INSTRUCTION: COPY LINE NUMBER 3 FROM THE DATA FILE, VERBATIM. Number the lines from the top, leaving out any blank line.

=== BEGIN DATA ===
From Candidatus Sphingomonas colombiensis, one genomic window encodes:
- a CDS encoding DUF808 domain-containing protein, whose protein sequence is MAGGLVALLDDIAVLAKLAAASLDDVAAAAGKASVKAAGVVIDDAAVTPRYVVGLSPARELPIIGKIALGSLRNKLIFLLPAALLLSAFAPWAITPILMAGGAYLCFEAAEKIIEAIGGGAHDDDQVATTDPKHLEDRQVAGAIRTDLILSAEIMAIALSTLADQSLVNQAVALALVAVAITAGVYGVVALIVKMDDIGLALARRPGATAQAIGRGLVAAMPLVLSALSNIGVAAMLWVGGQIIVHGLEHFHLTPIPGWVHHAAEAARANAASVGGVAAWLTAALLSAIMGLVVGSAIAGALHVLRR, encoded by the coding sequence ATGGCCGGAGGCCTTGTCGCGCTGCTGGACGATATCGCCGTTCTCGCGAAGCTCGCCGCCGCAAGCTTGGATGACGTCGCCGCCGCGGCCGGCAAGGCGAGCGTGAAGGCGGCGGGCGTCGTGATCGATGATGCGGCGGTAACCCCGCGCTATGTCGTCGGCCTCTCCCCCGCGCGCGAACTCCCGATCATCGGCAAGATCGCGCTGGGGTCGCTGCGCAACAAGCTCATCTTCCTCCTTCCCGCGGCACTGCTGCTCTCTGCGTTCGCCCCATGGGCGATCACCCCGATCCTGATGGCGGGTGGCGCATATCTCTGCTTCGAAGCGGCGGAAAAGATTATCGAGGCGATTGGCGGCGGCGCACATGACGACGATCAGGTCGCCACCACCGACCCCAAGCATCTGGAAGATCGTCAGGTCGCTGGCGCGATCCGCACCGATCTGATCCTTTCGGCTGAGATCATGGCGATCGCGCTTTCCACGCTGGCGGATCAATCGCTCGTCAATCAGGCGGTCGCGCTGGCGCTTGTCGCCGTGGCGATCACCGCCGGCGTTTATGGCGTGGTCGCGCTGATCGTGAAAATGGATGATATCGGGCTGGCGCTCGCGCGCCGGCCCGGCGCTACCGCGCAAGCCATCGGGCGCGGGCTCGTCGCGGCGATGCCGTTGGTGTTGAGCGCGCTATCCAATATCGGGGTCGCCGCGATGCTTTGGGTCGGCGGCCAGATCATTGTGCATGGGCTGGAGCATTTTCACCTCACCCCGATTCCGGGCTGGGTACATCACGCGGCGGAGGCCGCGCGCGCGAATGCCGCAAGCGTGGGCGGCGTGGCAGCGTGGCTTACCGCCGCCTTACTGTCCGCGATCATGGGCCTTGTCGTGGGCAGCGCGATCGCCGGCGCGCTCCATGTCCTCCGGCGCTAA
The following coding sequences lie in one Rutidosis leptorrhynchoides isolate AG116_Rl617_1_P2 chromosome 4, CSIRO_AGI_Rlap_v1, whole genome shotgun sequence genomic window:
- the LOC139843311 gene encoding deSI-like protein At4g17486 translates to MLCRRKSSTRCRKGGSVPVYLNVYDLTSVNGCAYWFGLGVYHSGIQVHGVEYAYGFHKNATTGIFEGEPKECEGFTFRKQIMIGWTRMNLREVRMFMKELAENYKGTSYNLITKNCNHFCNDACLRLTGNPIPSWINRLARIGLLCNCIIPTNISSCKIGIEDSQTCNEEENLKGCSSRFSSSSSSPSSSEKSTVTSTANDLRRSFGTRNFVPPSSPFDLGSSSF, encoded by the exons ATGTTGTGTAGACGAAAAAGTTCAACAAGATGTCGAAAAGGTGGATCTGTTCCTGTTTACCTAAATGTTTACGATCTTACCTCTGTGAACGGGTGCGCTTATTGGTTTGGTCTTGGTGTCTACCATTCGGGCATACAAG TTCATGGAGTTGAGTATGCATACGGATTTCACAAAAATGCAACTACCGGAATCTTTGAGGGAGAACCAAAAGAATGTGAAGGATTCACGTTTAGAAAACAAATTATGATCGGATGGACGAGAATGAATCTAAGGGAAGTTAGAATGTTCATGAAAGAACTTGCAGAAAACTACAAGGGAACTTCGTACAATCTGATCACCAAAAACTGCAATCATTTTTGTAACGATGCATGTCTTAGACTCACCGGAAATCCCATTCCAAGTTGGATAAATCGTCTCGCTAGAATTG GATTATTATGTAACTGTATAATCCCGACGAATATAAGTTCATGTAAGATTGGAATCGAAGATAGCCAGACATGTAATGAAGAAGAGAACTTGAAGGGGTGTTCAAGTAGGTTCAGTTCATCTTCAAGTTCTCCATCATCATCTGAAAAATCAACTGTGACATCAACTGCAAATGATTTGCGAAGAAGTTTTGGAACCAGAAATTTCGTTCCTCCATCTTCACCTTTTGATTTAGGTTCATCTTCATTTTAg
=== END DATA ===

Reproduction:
The following coding sequences lie in one Rutidosis leptorrhynchoides isolate AG116_Rl617_1_P2 chromosome 4, CSIRO_AGI_Rlap_v1, whole genome shotgun sequence genomic window: